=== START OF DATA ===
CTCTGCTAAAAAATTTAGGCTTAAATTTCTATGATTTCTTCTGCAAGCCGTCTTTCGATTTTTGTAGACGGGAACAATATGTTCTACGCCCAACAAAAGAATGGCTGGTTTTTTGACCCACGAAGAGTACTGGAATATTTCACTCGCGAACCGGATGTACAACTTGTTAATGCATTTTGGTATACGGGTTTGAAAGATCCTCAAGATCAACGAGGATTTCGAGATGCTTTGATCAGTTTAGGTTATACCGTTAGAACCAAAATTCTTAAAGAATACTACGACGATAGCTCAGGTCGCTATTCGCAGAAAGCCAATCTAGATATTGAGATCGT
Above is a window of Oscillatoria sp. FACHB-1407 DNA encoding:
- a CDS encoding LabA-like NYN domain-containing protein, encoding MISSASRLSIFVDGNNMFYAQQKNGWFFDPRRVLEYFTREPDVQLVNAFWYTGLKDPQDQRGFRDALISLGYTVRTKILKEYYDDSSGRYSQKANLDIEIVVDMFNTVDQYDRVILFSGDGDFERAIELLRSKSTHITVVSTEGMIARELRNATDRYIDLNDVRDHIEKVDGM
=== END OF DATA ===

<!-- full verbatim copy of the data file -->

CTCTGCTAAAAAATTTAGGCTTAAATTTCTATGATTTCTTCTGCAAGCCGTCTTTCGATTTTTGTAGACGGGAACAATATGTTCTACGCCCAACAAAAGAATGGCTGGTTTTTTGACCCACGAAGAGTACTGGAATATTTCACTCGCGAACCGGATGTACAACTTGTTAATGCATTTTGGTATACGGGTTTGAAAGATCCTCAAGATCAACGAGGATTTCGAGATGCTTTGATCAGTTTAGGTTATACCGTTAGAACCAAAATTCTTAAAGAATACTACGACGATAGCTCAGGTCGCTATTCGCAGAAAGCCAATCTAGATATTGAGATCGT
Above is a window of Oscillatoria sp. FACHB-1407 DNA encoding:
- a CDS encoding LabA-like NYN domain-containing protein, encoding MISSASRLSIFVDGNNMFYAQQKNGWFFDPRRVLEYFTREPDVQLVNAFWYTGLKDPQDQRGFRDALISLGYTVRTKILKEYYDDSSGRYSQKANLDIEIVVDMFNTVDQYDRVILFSGDGDFERAIELLRSKSTHITVVSTEGMIARELRNATDRYIDLNDVRDHIEKVDGM